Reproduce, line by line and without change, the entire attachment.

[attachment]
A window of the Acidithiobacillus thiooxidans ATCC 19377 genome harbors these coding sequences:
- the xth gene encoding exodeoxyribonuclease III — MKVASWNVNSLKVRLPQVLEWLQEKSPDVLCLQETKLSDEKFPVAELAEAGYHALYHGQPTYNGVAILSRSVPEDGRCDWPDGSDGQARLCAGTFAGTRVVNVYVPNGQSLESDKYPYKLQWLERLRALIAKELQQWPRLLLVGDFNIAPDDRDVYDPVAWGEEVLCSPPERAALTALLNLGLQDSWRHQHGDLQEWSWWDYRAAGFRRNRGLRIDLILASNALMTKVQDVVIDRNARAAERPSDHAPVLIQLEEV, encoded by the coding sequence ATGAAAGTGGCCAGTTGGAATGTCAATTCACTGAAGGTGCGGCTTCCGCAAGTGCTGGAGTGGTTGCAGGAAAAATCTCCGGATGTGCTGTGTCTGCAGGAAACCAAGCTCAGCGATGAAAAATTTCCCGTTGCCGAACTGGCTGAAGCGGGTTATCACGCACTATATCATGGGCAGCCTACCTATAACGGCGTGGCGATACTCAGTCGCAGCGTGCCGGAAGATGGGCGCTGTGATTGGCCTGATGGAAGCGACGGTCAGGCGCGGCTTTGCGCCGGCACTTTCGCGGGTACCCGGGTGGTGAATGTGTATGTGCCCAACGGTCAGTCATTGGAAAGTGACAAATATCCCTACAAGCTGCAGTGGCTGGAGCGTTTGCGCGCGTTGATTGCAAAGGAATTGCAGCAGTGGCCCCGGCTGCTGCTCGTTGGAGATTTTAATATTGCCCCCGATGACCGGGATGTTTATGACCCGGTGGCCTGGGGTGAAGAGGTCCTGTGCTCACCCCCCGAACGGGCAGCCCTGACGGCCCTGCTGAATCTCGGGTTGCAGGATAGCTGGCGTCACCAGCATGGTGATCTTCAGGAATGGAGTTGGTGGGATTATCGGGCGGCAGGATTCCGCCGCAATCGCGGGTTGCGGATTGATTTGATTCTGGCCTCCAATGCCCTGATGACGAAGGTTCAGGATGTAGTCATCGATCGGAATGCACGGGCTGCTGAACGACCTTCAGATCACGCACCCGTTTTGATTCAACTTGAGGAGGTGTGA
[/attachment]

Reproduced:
A window of the Acidithiobacillus thiooxidans ATCC 19377 genome harbors these coding sequences:
- the xth gene encoding exodeoxyribonuclease III — MKVASWNVNSLKVRLPQVLEWLQEKSPDVLCLQETKLSDEKFPVAELAEAGYHALYHGQPTYNGVAILSRSVPEDGRCDWPDGSDGQARLCAGTFAGTRVVNVYVPNGQSLESDKYPYKLQWLERLRALIAKELQQWPRLLLVGDFNIAPDDRDVYDPVAWGEEVLCSPPERAALTALLNLGLQDSWRHQHGDLQEWSWWDYRAAGFRRNRGLRIDLILASNALMTKVQDVVIDRNARAAERPSDHAPVLIQLEEV, encoded by the coding sequence ATGAAAGTGGCCAGTTGGAATGTCAATTCACTGAAGGTGCGGCTTCCGCAAGTGCTGGAGTGGTTGCAGGAAAAATCTCCGGATGTGCTGTGTCTGCAGGAAACCAAGCTCAGCGATGAAAAATTTCCCGTTGCCGAACTGGCTGAAGCGGGTTATCACGCACTATATCATGGGCAGCCTACCTATAACGGCGTGGCGATACTCAGTCGCAGCGTGCCGGAAGATGGGCGCTGTGATTGGCCTGATGGAAGCGACGGTCAGGCGCGGCTTTGCGCCGGCACTTTCGCGGGTACCCGGGTGGTGAATGTGTATGTGCCCAACGGTCAGTCATTGGAAAGTGACAAATATCCCTACAAGCTGCAGTGGCTGGAGCGTTTGCGCGCGTTGATTGCAAAGGAATTGCAGCAGTGGCCCCGGCTGCTGCTCGTTGGAGATTTTAATATTGCCCCCGATGACCGGGATGTTTATGACCCGGTGGCCTGGGGTGAAGAGGTCCTGTGCTCACCCCCCGAACGGGCAGCCCTGACGGCCCTGCTGAATCTCGGGTTGCAGGATAGCTGGCGTCACCAGCATGGTGATCTTCAGGAATGGAGTTGGTGGGATTATCGGGCGGCAGGATTCCGCCGCAATCGCGGGTTGCGGATTGATTTGATTCTGGCCTCCAATGCCCTGATGACGAAGGTTCAGGATGTAGTCATCGATCGGAATGCACGGGCTGCTGAACGACCTTCAGATCACGCACCCGTTTTGATTCAACTTGAGGAGGTGTGA